A piece in yesterday’s Telegraph:
A police watchdog inspector claims the Home Office is paying him less than a black female colleague because he is a white man and to have reduced her salary would have caused his bosses “reputational damage”.
Matthew Parr, one of the five HM Inspectors of Constabulary who oversee the UK’s police forces, is suing Priti Patel for what he claims was a “ham-fisted” attempt to cut his pay because the Home Office was frightened of being taken to court by a black woman HMI.
It is believed to be the first case of its kind and could set a precedent for future sex and race discrimination cases.
HMI Wendy Williams, who led the inquiry into the Windrush scandal, was appointed 15 months before Mr Parr to the same post of HM Inspector of Constabulary on a salary of more than £185,000.
However, Mr Parr, a former Royal Navy officer and Rear Admiral, took his HMI post in 2016 on a salary of £133,983 job – nearly 37 per cent less than Ms Williams – when former prime minister Theresa May was Home Secretary.
At the time of her appointment, the Treasury was trying to cut costs and discussed paying her a similar salary to that Mr Parr was later to receive but decided there was a “risk of a legal challenge on the grounds of discrimination” if they did that, Mr Parr has claimed.
Mr Parr claimed to the Central London employment tribunal that she got her pay because the Home Office were concerned about “reputational damage” and assumed he would accept the pay and not bring a claim.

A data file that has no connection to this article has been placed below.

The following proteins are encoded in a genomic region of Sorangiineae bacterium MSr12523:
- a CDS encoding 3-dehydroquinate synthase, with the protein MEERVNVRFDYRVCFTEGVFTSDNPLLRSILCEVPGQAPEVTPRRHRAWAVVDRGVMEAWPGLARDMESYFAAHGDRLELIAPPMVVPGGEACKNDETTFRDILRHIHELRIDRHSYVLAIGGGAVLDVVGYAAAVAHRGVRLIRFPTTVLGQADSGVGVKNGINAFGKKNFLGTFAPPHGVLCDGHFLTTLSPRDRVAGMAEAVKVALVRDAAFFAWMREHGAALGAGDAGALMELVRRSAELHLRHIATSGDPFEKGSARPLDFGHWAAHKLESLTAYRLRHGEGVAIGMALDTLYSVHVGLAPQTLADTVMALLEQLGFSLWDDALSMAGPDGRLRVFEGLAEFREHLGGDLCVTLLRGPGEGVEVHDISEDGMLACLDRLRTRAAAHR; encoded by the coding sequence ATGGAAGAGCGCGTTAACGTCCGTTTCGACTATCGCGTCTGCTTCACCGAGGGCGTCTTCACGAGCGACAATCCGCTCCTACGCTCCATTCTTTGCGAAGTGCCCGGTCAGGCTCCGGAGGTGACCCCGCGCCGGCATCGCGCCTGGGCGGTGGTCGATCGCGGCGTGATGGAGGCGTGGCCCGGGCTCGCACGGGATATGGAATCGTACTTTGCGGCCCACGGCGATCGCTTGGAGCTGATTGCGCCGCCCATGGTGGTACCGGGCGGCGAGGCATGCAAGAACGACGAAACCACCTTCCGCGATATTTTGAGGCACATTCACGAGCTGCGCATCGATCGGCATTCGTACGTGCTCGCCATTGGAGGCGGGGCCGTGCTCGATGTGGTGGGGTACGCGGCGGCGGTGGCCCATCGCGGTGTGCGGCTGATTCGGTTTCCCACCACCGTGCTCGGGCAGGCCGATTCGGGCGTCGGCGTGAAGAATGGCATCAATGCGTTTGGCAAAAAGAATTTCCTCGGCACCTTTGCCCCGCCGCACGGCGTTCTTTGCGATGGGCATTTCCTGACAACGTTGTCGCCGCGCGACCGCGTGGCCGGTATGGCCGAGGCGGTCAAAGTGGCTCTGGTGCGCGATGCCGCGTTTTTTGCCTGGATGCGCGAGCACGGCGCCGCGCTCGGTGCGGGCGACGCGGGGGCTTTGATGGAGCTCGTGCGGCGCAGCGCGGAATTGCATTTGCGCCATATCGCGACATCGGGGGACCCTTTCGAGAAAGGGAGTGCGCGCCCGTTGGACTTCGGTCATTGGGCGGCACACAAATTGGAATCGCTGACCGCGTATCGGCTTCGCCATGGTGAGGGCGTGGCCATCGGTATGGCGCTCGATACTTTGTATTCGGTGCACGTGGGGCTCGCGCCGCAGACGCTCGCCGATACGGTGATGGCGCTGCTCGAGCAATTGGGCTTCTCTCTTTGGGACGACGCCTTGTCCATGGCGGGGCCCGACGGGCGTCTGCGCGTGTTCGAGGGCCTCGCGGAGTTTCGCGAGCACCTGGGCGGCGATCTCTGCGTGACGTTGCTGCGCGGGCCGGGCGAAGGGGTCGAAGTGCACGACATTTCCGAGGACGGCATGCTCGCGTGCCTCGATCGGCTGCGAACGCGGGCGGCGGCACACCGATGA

At the request of Ms Williams and the Home Office, the tribunal had been asked to keep details of her pay negotiations secret but the tribunal refused, saying the salaries were a matter of public record and the machinations behind them should also be public.
The documents show that both Mrs May and Sir Mark Sedwill, then permanent secretary at the Home Office, wanted to appoint new inspectors at the bottom of a £134,000 to £191,000 scale.
Sir Tom Winsor, the chief HMI of police, was already on a salary of £195,000 to £199,000 and Zoe Billingham, another HMI, was also on an equivalent scale to Ms Williams, at between £185,000 and £189,000.
But Sir Mark told the Treasury in a letter: “The Home Office was concerned that to pay [Ms Williams] less than her fellow HMIs presented the Government with a risk of a legal challenge on the grounds of discrimination.”
In his witness statement, Mr Parr said the documents showed the Government decided to pay Ms Williamsat the top of the pay band because of a “risk of legal challenge on the grounds of discrimination and of reputational damage”.
“The [Home Office], upon my appointment, and after an appeal, has refused to extend to me the same favourable treatment. I am a white man,” said Mr Parr.
He recognised he was on a “relatively high salary” and would be “entirely satisfied” if all HMIs were paid at his rate but he said: “This is, for me, principally a question of fairness.”
He added: “It is fundamentally unfair to pay people wildly different amounts for doing what is, by any measure, identical work.”
He said the way the Home Office had tried to drive down pay had been “ham-fisted and badly thought through; they have involved treating people unfairly and, I assert in this claim, unlawfully”.
The tribunal continues.
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